Sometimes notions of ‘curses’ attached to lighthouses have been solved with the appliance of science. A so-called ‘cursed’ lighthouse for a while was the Ship John Shoal light, off Delaware, USA. The US Congress decided that a light was needed there in 1850, but the sheer logistics of erecting the building became a huge challenge, and it took 27 years to build the iron tower, which was not finished until 1877. Its name derives from a wrecking at the location of the light in 1797, when the ship John, en route from Germany to Philadelphia, ran aground on Christmas Eve. This misfortune put paid to the Yuletide expectations of her German crew who were looking forward to festivities in their planned destination. Thankfully, the cargo and crew were all saved and the men enjoyed the unexpected seasonal hospitality of sympathetic families along the Cohansey River. As well as other peculiar legends around the light, it was commonly believed that the place was cursed in the 1880s. This took the form of a persistent illness that left several keepers sick or paralyzed after extended stays. The curse went on for years, until it was discovered that the structure’s red leaded paint was seeping into the rainwater tanks. All the old paint was stripped away and replaced with a coating of tar. Problem solved; the curse was lifted. However, 3,000 miles away across the stormy Atlantic, the new lease of life the Ship John Lighthouse crew enjoyed may well have been welcomed by a trio of their ship-guiding peers. Sadly, even a coating of tar on their abode would not have saved the Scottish lighthouse men Donal Macarthur, James Ducat and Thomas Marshall.
The Mystery of Eilean Mor
Eilean Mor is one of the principal islands in the Flannan Isles, also known as the Seven Hunters, a lonely cluster about 20 miles (32km) west of the Isle of Lewis in the Outer Hebrides of Scotland. Although it means ‘Big Island’ in Gaelic, at 39 acres this isn’t a massive place, but for sailors a forbidding one. It rises 288 feet above the Atlantic Ocean, with perilous sheer cliffs up to 150 foot high. It was here in 1895 that work began on a 75 foot high lighthouse, and from 1899 it commenced beaming a guiding light to sailors up to 25 miles out at sea. In 1971 the last crew of keepers left and the light was automated, and it still shines on today.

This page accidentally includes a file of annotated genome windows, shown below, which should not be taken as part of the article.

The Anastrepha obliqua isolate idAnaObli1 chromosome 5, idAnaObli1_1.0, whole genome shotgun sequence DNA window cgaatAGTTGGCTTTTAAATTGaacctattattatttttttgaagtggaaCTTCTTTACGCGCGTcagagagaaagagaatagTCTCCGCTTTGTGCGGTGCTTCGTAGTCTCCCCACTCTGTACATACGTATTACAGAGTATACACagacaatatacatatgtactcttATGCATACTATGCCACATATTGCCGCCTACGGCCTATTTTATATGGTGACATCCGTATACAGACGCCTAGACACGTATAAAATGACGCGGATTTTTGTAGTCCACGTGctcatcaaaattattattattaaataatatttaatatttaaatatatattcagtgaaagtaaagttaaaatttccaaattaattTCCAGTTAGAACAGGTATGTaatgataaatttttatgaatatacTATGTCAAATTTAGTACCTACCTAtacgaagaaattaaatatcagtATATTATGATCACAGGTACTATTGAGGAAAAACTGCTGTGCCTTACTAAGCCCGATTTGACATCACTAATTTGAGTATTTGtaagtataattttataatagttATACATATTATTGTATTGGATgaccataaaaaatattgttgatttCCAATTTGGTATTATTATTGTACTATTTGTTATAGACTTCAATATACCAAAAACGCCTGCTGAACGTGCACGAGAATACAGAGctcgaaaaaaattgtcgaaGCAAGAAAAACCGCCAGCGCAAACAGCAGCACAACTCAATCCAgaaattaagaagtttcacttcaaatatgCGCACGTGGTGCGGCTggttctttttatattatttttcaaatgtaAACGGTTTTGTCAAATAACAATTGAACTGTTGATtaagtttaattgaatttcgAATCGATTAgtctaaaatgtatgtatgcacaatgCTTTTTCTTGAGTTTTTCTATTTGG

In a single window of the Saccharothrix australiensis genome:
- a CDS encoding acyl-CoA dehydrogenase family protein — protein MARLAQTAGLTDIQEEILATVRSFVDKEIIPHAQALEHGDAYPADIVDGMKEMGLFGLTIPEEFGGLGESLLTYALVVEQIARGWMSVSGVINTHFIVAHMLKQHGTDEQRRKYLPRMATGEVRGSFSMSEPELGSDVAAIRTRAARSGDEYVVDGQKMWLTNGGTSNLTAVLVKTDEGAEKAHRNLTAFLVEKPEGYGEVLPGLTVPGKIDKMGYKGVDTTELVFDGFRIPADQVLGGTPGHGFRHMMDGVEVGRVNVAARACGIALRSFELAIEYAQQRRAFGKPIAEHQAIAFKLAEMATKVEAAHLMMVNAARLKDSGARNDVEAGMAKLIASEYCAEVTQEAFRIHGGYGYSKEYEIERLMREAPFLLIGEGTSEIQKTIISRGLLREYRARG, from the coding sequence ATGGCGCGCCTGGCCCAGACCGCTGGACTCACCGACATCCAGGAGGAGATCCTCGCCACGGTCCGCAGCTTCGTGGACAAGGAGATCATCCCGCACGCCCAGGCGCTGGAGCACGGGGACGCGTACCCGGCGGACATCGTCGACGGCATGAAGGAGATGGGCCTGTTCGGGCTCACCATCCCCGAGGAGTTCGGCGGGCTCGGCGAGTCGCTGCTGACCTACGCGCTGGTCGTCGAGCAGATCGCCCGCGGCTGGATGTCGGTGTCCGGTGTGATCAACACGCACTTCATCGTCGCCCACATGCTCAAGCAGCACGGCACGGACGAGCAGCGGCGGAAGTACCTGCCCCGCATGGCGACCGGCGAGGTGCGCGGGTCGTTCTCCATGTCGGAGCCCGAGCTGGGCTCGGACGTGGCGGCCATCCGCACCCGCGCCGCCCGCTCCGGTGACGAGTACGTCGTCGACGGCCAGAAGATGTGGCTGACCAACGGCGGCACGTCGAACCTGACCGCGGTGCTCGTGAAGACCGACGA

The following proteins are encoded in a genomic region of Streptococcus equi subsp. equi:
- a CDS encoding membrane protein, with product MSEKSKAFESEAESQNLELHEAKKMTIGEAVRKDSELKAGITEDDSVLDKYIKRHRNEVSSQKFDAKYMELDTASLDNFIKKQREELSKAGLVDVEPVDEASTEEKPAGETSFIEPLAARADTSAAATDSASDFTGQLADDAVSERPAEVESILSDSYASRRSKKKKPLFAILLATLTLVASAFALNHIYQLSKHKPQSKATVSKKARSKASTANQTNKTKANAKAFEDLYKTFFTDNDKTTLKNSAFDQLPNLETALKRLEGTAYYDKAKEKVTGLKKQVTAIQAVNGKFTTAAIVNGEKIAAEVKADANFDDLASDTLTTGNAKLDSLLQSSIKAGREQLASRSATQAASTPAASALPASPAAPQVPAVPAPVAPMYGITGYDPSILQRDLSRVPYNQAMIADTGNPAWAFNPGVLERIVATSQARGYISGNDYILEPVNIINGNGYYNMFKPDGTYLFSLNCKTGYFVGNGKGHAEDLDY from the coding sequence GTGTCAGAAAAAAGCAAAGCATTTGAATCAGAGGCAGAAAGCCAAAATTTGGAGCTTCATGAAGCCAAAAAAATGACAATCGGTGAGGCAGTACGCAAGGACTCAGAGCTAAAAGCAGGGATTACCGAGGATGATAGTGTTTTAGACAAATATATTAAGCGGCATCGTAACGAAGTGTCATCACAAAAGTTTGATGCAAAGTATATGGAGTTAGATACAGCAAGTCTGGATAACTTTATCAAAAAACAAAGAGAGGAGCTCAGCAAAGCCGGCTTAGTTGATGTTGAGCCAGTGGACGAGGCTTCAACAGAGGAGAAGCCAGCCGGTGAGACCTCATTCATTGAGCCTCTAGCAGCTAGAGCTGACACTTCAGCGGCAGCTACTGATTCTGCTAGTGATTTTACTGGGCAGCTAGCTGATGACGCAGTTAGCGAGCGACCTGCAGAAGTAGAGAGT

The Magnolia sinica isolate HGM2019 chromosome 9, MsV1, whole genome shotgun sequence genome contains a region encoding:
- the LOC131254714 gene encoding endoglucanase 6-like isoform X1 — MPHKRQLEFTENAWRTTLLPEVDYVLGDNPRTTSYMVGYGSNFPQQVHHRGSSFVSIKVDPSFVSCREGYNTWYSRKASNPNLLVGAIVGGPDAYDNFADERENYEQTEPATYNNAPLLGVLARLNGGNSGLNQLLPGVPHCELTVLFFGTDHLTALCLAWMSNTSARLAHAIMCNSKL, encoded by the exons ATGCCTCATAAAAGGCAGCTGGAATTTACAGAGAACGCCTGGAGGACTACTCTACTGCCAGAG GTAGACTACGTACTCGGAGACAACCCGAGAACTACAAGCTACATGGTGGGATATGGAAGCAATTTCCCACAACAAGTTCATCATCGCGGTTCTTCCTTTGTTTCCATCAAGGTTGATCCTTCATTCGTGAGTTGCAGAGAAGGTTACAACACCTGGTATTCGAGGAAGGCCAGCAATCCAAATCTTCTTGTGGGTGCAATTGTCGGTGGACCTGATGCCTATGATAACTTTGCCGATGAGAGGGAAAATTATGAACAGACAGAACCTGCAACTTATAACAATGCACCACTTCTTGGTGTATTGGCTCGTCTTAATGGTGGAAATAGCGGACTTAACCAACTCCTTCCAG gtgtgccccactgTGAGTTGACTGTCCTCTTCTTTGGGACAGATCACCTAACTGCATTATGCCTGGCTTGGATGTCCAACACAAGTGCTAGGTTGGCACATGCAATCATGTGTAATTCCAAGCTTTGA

|Where did they go? A wild and lonely place ....|
More fiction and speculation has been churned out over this genuinely strange story of vanished lighthouse men than any other island-bound maritime mystery. I was cajoled by some of its less steadfast aspects when writing about it several years ago, relying on versions told by such romancers as Vincent Gaddis in his none the less fascinating Invisible Horizons (1965). Some of what has been passed off as fact for the past century appears to be anything but. This is regrettable, because the story needs no such embellishment – its truth stands alone in its genuine weirdness. As well as Gaddis and others, we can blame the colourful imagination of Wilfrid Wilson Gibson (1878-1962), a prolific poet and close friend of Rupert Brooke. His 1912 ballad, Flannan Isle lies at the root of much of the unnecessary detritus this puzzle has gathered down the decades.
Yet, as we crowded through the door,
We only saw a table spread
For dinner, meat, and cheese and bread;
But, all untouched; and no-one there,
As though, when they sat down to eat,
Ere they could even taste,
Alarm had come, and they in haste
Had risen and left the bread and meat,
For at the table head a chair
Lay tumbled on the floor.
There are shades of Conan Doyle’s fictitious rendering of the Mary Celeste here, and things are not helped by a later stanza which goes:
And how the rock had been the death
Of many a likely lad:
How six had come to a sudden end,
And three had gone stark mad:
And one whom we'd all known as friend
Had leapt from the lantern one still night,
And fallen dead by the lighthouse wall:
|Vincent Gaddis: Inspirational romantic:|
He never let the facts get in the way
of a good story ...
Eerie hints of creeping madness, shifting personalities, the wages of loneliness and isolation. Meat and drink to a poet. The three keepers, James Ducat, Donald McArthur and Thomas Marshall, were at the end of a 14-day shift in December 1900 but had been prevented from leaving the island due to bad weather. A passing ship, the steamer Archtor, had found it odd on the night of December 15 that the lighthouse, which was normally visible for 25 miles, was unlit. When the relief tender, the Hesperus, set off to the island, the weather, with mountainous seas, had beenso bad that they had to stand off for some time, but when they did finally get a man ashore, the truth became evident, as this telegram of 26th December 1900 reveals, sent by Captain Harvie, the master of the Hesperus, the Lighthouse Tender: